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Fire hazard puts damper on long weekend fireworks
MANITOULIN–It’s going to be a sunny and warm long weekend, according to Weather Canada, setting the stage for the perfect first long weekend of the summer season.
That same sunny weather, however, has led to dry fields and forests, prompting the Ministry of Natural Resources (MNR) to issue a high fire warning for the Sudbury and Manitoulin regions. This warning comes with a restricted fire zone from the MNR as well as from many Island communities, which means two May long-weekend traditions, fireworks and campfires, are forbidden.
“It’s a bad weekend for it, but it can’t be helped,” Mike Steele, fire chief for Gore Bay, tells The Expositor. He says that while the fire season in the Gore Bay area has been slow so far this season, the area is very dry.
The fire restriction covers Northeastern Ontario north of the French River Provincial Park, east to the Quebec border and west to the western boundary of the Lake Superior Provincial Park. The restriction started May 16.
“The fire hazard is high to extreme,” a press release from the MNR states. “The outlook for the next several days calls for continued drying.”
Municipal bylaws on open-air burning can restrict the setting off of fireworks without a permit or completely, depending on the town. Fireworks are always banned in Little Current, for example, but not the rest of the Northeast Town.
“When in doubt, check with your township,” Darren Bailey, fire chief for Northeast Town, says. He was unable to comment on the MNR fire ban prior to press deadline but advised The Expositor the town had a fire restriction in place before the MNR ban, which means the use of fireworks throughout Northeast Town this long weekend is forbidden.
“Campfires may be allowed at some organized campgrounds or parks that use approved fire pits and meet certain other criteria,” the MNR press release further states. It advises interested persons to speak with the owners or operators before starting a fire.
“People can still use portable gas stoves for cooking and warmth, but the public is asked to exercise extreme caution,” the press release explains. Conservation officers will be out this long weekend to enforce the restriction.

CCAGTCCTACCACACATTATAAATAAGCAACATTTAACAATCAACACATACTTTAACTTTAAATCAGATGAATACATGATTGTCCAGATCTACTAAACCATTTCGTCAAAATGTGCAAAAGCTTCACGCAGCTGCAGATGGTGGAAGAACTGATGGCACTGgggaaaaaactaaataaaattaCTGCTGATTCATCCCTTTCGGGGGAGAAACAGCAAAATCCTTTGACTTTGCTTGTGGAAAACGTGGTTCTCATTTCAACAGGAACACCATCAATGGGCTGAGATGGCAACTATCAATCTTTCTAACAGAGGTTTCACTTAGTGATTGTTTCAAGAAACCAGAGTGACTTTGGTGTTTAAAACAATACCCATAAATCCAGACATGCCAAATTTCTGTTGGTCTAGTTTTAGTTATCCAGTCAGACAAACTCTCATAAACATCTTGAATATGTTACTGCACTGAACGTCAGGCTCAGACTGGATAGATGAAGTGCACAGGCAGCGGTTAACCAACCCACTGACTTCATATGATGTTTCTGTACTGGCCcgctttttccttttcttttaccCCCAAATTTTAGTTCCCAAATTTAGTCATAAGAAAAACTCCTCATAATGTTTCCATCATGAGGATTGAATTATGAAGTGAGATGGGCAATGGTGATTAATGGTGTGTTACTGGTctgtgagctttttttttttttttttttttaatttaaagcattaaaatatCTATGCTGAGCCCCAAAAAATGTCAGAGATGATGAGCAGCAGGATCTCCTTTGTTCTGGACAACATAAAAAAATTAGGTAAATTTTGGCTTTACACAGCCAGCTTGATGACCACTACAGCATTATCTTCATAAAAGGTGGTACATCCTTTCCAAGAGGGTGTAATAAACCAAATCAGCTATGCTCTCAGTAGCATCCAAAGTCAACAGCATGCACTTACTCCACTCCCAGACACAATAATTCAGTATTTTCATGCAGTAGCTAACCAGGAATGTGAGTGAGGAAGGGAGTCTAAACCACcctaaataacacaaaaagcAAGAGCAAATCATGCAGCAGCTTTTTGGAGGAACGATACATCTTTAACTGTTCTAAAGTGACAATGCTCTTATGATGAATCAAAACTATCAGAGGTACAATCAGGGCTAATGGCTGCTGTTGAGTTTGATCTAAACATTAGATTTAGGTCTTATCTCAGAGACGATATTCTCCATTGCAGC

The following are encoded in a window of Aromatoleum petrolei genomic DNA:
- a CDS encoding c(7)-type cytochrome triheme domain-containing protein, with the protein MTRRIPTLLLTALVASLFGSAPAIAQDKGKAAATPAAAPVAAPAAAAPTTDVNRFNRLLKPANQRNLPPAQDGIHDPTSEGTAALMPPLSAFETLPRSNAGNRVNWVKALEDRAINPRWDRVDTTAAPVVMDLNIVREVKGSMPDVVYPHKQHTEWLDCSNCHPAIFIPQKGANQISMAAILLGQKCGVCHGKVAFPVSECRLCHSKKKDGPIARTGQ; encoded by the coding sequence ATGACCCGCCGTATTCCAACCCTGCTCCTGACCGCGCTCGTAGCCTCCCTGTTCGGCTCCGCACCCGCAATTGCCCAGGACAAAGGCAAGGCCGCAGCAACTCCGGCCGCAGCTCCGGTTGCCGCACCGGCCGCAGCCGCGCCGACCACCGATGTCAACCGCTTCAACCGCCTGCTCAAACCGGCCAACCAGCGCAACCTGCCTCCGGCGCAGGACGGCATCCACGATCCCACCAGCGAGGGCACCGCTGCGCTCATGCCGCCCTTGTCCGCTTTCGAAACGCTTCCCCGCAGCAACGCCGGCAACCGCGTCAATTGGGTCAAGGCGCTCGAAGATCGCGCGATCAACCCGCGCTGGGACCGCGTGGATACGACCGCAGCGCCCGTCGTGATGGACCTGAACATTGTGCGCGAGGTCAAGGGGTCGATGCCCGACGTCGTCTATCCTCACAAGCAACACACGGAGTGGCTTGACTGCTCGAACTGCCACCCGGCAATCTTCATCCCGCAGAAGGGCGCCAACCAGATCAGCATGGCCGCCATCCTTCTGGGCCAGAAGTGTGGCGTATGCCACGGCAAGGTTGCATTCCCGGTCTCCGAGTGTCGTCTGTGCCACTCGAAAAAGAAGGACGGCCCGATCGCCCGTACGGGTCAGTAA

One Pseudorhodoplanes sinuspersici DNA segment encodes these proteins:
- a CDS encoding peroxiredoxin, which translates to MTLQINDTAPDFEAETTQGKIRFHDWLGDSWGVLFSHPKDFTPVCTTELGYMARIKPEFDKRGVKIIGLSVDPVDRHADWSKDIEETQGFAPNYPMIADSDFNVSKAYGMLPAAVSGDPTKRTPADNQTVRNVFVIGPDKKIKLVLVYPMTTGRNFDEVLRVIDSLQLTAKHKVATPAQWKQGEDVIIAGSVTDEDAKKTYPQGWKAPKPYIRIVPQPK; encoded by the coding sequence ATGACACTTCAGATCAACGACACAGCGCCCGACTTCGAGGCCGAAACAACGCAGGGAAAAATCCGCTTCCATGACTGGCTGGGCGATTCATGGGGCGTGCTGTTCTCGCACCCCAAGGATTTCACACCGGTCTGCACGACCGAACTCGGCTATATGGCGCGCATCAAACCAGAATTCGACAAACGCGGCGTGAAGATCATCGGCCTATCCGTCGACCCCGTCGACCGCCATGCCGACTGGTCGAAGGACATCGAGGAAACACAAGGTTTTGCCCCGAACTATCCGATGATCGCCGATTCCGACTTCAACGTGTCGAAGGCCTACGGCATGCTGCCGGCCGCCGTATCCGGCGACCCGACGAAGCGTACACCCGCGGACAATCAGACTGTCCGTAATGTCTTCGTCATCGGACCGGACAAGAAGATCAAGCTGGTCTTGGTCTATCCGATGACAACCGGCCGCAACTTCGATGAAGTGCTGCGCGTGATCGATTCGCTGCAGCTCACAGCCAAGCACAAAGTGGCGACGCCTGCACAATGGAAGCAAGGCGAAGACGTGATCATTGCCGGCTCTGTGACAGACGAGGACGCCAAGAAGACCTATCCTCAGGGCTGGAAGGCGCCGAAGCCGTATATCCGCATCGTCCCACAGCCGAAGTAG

“Starting or tending a campfire in a restricted fire zone can lead up to a fine of up to $1,000,” Lindsay Marks, an MNR spokesperson, explains. “The restriction does not, per se, restrict the use of fireworks. However, a town may have a fire ban in place so you have to check.”
Ms. Marks also warns, “if you do use fireworks in a restricted fire zone and a fire starts from those fireworks, you can be held responsible for the cost of suppression and damages.”
There have been 233 forest fires thus far this season, the press release reveals, with 24 currently burning. The fires have caused 4,170 hectares of burned forest, with another 3,737 currently on fire. To put that into perspective, a hectare is roughly the size of a football field.
Roughly 700 people have been evacuated in the past week due to fire threats near Timmins and Kirkland Lake, Ms. Marks says. “Some were just for a day, but 125 people were displaced for an entire week.”
“If there is a fire people should phone 911,” Fire Chief Steele notes. “The address as well as the type of fire–a house fire or a brush fire–is very important information.” He said that if a passing motorist notices a fire, the nearest address can help get the right fire services dispatched quickly.
“Just the highway number and the nearest address from the side of the road will work,” he notes.
People witnessing a forest fire can also contact the MNR through its toll-free forest fire reporting number, 310-FIRE (3473). Again, the address and type of fire is important for the ministry to dispatch the right type of services to the area.